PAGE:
Color & Control:

How Canada can uphold the rights of children

By Anne Levesque and Malorie Kanaan

The United Nations Committee on the Rights of the Child recently issued observations on Canada’s compliance with international human rights law regarding children.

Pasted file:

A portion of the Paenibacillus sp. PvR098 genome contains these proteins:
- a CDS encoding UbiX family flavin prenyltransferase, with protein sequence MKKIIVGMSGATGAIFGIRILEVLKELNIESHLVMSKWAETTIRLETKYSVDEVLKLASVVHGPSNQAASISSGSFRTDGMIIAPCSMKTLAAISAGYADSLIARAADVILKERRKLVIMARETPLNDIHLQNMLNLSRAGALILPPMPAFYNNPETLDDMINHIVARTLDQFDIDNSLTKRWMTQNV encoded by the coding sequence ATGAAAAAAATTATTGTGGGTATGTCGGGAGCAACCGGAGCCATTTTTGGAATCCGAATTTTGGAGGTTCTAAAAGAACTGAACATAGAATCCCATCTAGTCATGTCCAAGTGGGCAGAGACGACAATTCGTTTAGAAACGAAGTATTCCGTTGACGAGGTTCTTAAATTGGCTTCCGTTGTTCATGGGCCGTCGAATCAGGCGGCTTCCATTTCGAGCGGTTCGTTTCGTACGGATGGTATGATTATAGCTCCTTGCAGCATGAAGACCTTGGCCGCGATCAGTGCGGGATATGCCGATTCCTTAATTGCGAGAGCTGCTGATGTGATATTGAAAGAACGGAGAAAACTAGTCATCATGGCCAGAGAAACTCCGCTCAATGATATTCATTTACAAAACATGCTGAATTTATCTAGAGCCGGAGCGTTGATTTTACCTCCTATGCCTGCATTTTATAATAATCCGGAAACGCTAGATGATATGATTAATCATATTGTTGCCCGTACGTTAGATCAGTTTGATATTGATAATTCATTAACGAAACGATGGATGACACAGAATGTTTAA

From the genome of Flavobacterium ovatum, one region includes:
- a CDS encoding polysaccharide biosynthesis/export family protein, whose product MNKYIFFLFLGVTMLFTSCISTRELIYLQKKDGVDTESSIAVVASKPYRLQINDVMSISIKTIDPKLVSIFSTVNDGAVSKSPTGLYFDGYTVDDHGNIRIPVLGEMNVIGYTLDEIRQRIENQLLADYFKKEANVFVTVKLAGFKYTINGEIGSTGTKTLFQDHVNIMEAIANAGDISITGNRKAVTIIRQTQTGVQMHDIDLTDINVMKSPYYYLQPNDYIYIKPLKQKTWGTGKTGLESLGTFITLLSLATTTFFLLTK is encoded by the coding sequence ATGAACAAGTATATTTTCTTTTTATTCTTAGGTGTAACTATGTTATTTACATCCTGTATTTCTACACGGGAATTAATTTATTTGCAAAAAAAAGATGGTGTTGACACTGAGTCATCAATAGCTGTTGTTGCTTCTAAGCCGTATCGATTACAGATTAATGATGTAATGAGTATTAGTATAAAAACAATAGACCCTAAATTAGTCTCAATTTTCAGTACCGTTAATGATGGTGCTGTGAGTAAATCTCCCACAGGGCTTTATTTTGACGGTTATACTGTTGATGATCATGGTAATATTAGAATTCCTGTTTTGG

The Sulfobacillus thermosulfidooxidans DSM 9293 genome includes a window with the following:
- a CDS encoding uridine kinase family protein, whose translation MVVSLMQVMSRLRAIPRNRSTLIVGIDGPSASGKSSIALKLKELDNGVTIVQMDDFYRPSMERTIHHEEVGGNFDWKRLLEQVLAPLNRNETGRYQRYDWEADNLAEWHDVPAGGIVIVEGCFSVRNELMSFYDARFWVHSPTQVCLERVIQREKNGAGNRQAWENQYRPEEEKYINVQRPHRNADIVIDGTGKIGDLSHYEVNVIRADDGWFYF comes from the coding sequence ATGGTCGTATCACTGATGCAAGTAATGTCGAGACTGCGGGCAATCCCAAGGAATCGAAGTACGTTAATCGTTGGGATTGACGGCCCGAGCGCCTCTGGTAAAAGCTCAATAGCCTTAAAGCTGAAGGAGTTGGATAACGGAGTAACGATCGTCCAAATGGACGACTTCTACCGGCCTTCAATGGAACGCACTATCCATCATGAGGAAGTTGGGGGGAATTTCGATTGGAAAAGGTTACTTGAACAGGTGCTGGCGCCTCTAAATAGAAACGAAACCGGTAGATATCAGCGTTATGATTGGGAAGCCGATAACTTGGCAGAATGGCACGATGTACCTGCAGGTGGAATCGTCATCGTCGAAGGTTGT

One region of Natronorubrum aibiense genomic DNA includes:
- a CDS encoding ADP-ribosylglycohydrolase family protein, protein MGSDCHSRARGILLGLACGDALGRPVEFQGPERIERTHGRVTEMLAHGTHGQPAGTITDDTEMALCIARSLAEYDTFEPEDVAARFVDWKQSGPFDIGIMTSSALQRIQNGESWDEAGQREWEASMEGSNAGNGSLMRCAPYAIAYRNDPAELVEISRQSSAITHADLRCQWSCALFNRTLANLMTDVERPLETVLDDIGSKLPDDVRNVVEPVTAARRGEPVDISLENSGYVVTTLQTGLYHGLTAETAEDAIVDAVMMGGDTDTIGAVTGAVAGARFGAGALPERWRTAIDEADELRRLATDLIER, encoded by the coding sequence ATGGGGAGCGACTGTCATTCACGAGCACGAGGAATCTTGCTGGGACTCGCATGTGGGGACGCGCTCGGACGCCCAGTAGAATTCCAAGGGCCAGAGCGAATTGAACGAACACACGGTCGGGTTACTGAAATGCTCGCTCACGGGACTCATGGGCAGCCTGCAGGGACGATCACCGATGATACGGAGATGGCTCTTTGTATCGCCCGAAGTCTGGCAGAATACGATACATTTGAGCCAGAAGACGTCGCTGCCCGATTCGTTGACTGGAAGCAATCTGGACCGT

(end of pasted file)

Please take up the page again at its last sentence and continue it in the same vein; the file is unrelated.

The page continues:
One of the committee’s key recommendations advised Canada to establish an independent mechanism for monitoring children’s rights by receiving, investigating and addressing complaints by children in a child-sensitive, child-friendly manner. As researchers in children’s rights, this recommendation did not come as a surprise to us. Much more needs to be done. Under the Convention on the Rights of the Child, children have the right to be heard in legal proceedings that directly or indirectly affect them. Because children play an increasingly important role in litigation involving the most pressing issues—including climate change and reconciliation—efforts must be made to ensure appropriate legal processes. There has been a recent proliferation of child-initiated legal proceedings. For example, ENvironnement JEUnesse, a youth-led environmental group, is seeking to sue the government of Canada for its failure to take action to curb climate change, claiming that it amounts to a violation of their rights. However, our research has shown that few Canadian courts and administrative tribunals are properly equipped to deal with these types of legal proceedings. In fact, in five Canadian jurisdictions, human rights laws—which are meant to promote equality in society—tacitly permit discrimination against children and youth on the basis of their age. For example, the Ontario Human Rights Code excludes people under 18 years old. This means that it’s legal in Ontario for a service provider—like a restaurant or a store, for example—to refuse to serve a meal to a young person under 18 or to sell them a pair of shoes on the basis of their age. What’s more, apart from Québec, no human rights commission or tribunal in the country has specific rules of procedure to ensure that complaints are dealt with in a child-sensitive and child-friendly manner. But does this mean that all of our human rights litigation is conducted in a manner that is not child-sensitive or child-friendly? Not exactly. In fact, there are some success stories that saw decision-makers place the needs and best interests of children at the heart of how they dealt with cases. One shining example of this is Caring Society of Canada v. Canada, a case before the Canadian Human Rights Tribunal regarding Canada’s discriminatory treatment against First Nations children in its provision of public services to them. “This decision concerns children” was the first sentence of the historic 2016 ruling by the tribunal asserting the equality rights of more than 165,000 children and it perfectly captures how the litigation was conducted. The case was a veritable showpiece on how to conduct a human rights proceeding in child-sensitive and child-friendly manner. It also ruled that for Canada to comply with its legal obligations under the act, it must consider the best interests of First Nations children in the design and provision of services to them. Secondly, the tribunal allowed children to participate in the hearings in various age-appropriate ways. The Canadian Human Rights Tribunal also ensured that the space was welcoming for children by setting aside rooms in which they could eat, leave their coats and bags and discuss the case with their schoolmates. Finally, the tribunal did not require children and youth to testify about the harm they experienced as a result of discrimination to find the Canadian Human Rights Act had been breached and to order compensation to be paid to the children. This prevented children and youth from being re-traumatized to have access to remedies they’re entitled to due to the violation of their human rights. While it’s deeply troubling that human rights processes in Canada generally do not provide for child-sensitive and child-friendly processes the good news is that decision-makers can look to Caring Society v. Canada as an example to follow. As children in Canada increasingly step up in important leadership roles in human rights advocacy, they’re long overdue to be recognized as human rights bearers. Edited and reprinted with permission from the authors.

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